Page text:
Space Aliens & other Mystery People 

Space Aliens. Every family has them. You know the ones I mean. They appear out of nowhere, marry one of your cousins in the dead of night, and disappear. They have no ancestors, no records, no fingerprints. They were not baptised or married, not recorded in any civil register, and were buried in the back yard when they died. If they were around when the census taker came, they gave no useful information about themselves; anything they did say was either incomplete, misleading, or, sometimes, just plain false. They must have lived somewhere, sometime, because they left descendants (us!), but they left precious few clues to their lives. Not surprisingly, many of the hardest to find were women.

Take my great-great-grandmother, Annie MacDonald. Over the years, she told Canadian census takers that she was 35 (1861); 47 (1871); 55 (1881); 65 (1891); and 73 (1901). Her death certificate, dated August 9, 1902, gave her age as 82! She said she had been born in Scotland, which was true, but, for people born outside Canada, the census recorded only the name of the country. Thus, I have Annie MacDonald, born somewhere in Scotland, sometime between 1820 and 1826. She might as well have come from outer space: she would have been almost as easy to find.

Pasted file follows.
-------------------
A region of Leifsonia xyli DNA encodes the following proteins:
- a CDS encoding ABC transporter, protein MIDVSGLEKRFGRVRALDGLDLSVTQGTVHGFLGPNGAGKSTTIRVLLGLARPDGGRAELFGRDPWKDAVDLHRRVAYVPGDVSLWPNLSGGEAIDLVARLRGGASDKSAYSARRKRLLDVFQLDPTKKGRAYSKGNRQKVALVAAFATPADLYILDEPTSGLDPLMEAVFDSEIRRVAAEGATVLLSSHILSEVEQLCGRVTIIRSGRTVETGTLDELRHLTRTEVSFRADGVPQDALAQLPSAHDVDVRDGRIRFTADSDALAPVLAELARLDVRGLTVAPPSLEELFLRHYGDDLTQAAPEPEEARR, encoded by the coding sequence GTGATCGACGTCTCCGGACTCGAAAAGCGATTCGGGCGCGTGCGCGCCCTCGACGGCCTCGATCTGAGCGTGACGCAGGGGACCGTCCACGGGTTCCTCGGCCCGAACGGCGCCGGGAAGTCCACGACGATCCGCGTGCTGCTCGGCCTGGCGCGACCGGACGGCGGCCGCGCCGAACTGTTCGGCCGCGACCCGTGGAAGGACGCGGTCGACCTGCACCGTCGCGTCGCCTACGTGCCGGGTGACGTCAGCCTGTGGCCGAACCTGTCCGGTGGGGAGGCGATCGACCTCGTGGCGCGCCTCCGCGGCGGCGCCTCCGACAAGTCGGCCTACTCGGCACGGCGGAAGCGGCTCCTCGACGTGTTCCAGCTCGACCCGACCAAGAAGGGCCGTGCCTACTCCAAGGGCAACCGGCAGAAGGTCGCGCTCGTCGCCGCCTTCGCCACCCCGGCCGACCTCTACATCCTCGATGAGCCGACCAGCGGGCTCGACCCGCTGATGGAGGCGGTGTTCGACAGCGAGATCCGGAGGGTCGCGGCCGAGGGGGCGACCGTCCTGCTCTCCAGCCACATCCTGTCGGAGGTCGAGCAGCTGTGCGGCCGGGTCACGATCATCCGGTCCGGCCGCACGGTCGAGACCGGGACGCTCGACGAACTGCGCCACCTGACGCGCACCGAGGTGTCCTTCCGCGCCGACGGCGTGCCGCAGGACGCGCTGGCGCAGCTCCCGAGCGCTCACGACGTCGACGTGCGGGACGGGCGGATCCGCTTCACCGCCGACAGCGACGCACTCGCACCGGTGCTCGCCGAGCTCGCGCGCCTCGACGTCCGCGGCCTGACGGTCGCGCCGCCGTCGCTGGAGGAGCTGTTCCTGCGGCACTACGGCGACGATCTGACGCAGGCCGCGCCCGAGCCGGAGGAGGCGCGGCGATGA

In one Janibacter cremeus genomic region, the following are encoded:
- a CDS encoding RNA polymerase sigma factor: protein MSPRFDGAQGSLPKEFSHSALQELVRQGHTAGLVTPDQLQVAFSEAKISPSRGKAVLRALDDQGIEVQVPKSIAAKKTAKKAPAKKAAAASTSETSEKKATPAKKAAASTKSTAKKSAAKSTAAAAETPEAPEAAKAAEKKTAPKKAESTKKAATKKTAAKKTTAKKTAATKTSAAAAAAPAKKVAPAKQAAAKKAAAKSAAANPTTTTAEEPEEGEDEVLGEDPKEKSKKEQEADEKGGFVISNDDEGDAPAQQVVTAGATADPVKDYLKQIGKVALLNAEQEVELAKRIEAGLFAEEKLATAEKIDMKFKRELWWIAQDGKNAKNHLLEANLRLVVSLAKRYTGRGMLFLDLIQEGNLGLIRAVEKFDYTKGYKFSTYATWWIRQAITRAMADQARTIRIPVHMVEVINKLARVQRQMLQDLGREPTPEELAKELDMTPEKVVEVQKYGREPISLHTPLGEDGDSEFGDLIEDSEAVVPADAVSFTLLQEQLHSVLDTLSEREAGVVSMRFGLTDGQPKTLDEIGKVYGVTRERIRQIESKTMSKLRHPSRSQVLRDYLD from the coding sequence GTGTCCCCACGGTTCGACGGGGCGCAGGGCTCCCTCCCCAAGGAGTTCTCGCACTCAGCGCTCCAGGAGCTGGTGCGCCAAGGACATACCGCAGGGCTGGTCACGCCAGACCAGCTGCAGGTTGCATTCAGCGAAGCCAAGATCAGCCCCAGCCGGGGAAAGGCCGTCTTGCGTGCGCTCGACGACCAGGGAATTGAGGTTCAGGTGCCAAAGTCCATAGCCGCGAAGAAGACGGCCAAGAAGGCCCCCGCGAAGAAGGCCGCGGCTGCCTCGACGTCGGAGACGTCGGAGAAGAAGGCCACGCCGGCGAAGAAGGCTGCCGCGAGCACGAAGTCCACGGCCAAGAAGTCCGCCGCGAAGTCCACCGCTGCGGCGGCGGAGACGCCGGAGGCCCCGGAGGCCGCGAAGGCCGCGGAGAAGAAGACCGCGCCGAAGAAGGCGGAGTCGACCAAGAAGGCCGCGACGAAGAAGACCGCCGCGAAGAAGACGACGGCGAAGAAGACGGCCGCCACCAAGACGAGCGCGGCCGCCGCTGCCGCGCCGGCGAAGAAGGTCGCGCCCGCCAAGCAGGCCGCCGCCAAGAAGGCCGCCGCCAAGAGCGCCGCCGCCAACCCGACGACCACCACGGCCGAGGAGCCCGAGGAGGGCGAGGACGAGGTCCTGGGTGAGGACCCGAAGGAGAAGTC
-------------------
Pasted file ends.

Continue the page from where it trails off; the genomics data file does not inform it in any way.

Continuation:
It is my hope that someone will recognise some of my strays, aliens, and other mystery people, and tell me who they are. Some of these folks were found in the statutory registers of births, marriages, and deaths, and some are from the 1891 and 1901 census (Canadian and British). The links below connect to lists of names I found in each type of record. Please take a look. One of them might be yours.


Births Marriages Deaths
Census Strays

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